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PET CARE DURING A NATURAL DISASTER
October 29, 2012 - Amy Hanna-Eckenrode
CARING FOR YOUR PETS DURING A NATURAL DISASTER Natural disasters occur when we least expect it and often we find we are unprepared to care for ourselves, let alone our pets, in the aftermath.
In an emergency, local authorities may not immediately be able to gain safe access to the area affected or provide information on what is happening and what you should do. If possible, watch TV, listen to the radio or check the internet for instructions.
The Federal Government advises citizens to be prepared to sustain themselves for the first 72 hours of a disaster.
Dan Boyles, director of Blair County Emergency Management, said everyone should have a prepared, written and well-rehearsed plan that can be used in the wake of any emergency or disaster.
"I call it a pre-game show," he said. "That's what you're doing. You're putting a pre-game plan together to keep yourself safe, along with everyone in your jurisdiction."
Boyles said the plan needs to spell out the "who, what, when, where, why" - or whose job it is to complete safety tasks in the most efficient and timely manner.
He also suggested making an emergency kit complete with "anything that will make you operational. Families may also want to practice their emergency plans, even going so far as living without electricity for 24 hours.“
1 – PET PREPAREDNESS
CREATE A PET EMERGENCY SUPPLY KIT Just as you do with your family’s emergency supply kit, think first about the basics of survival, particularly food and water.
MAKE TWO KITS: In one, put everything your pets will need to stay where you are. The other should be a lightweight, smaller version you can take with you if you and your pets have to get away.
FOOD in an airtight, waterproof container – 3 day supply WATER – 3 day supply MEDICATIONS, MEDICAL RECORDS FIRST AID KIT (talk to your veterinarian about what is most appropriate for your pet’s emergency medical needs. Include a pet first aid reference book. Keep a list of names of vets or veterinary hospitals in cities where you might need to seek temporary shelter.) COLLAR WITH ID TAG, HARNESS OR LEASH. CRATE or other pet carrier. SANITATION – include litter, box, newspapers, paper towels, plastic trash bags, household chlorine bleach. You can use bleach as a disinfectant (dilute nine parts water to one part bleach). PICTURE OF YOU AND YOUR PET TOGETHER – if you become separated, a picture will help you document ownership and allow others to assist you in identifying you pet. (Include details about species, breed, age, sex, color and distinguishing characteristics) FAMILIAR ITEMS – favorite toys, treats, and bedding can help reduce stress for your pet. Obtain “PETS INSIDE” stickers and place on doors and windows, include the number and types of pets in your home, along with a phone number where you could be reached, to alert firefighters and rescue workers. If time permits, remember to write “Evacuated with Pets” across the stickers, if you flee with your pets.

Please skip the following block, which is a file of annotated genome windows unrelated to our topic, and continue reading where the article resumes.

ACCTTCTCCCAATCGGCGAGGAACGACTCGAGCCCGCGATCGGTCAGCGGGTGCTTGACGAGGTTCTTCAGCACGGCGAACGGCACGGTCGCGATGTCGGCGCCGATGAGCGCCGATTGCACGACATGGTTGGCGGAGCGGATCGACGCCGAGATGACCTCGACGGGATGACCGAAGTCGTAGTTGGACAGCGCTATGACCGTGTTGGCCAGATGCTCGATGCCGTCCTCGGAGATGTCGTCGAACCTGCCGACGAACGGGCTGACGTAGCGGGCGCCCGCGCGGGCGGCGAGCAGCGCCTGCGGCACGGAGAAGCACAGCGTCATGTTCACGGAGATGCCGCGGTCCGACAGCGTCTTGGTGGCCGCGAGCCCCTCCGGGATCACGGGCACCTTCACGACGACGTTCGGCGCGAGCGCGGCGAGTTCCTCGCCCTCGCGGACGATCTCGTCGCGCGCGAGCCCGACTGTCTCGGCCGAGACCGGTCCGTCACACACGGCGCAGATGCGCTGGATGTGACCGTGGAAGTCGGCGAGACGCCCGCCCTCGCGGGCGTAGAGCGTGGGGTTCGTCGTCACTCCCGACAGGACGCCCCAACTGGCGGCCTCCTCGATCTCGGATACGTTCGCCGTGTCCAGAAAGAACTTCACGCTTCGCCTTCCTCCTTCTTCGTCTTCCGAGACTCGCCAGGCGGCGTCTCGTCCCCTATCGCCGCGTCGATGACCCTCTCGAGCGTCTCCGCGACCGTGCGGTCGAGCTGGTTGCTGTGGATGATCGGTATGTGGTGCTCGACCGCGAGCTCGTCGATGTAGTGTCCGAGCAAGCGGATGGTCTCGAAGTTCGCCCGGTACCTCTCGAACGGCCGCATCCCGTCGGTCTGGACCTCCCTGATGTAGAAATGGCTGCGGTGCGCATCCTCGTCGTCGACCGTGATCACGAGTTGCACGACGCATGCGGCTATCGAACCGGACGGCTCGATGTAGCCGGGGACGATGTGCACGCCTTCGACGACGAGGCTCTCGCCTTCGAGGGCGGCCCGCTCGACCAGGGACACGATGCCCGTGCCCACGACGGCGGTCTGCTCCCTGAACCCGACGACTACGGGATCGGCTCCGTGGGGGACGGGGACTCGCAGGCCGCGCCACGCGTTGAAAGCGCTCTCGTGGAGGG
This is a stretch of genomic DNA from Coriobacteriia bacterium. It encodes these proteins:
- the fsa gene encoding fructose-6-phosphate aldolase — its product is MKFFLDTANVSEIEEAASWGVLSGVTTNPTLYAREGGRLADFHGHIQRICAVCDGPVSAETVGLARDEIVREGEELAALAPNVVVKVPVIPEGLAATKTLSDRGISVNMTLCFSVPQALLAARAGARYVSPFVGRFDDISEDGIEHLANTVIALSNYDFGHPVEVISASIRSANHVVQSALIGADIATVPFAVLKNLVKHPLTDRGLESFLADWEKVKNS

2 - PLAN
WHAT YOU WILL DO IN AN EMERGENCY. Assess the situation. Depending on circumstances and nature of emergency the first important decision is whether you stay or get away. Plan for both possibilities.
CREATE A PLAN TO GET AWAY. Plan AHEAD how you will assemble your pets and anticipate where you will go. If you must evacuate, take your pets with you if practical. If you go to a public shelter, keep in mind your animals may not be allowed inside. Secure appropriate lodging in advance for your pets. Consider family or friends, a hotel that accepts pets or a boarding facility or veterinary hospital.
DEVELOP A BUDDY SYSTEM. Plan with neighbors, friends or relatives to make sure that someone is available to care for or evacuate your pets if you are unable to do so. Be sure they know your evacuation plans and where you keep your PET EMERGENCY SUPPLY KIT. Designate specific locations, one close by and one farther away, where you will meet in an emergency.
3 - STAY INFORMED Make yourself familiar with what types of emergencies are likely to affect your region. Learn about local and state emergency plans.
Contact your County Emergency Services office about classes on emergency preparation that can be given to schools, church groups and other community organizations.
For more information about how to prepare, visit www.ready.gov or call 1-800-BE-READY.
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Dan Boyles, Blair County Emergency Management Director, has served in the emergency management sector for 25 years. He has participated in over 665 national responses, serving as MAT (Mass Care Officer and ESF-6) lead for the federal government in a Disaster Operation Center (DOC) as ESF-6 for relief efforts including Hurricane Andrew, the Mississippi floods, LA Earthquake, Sept. 11th, and Hurricane Katrina.
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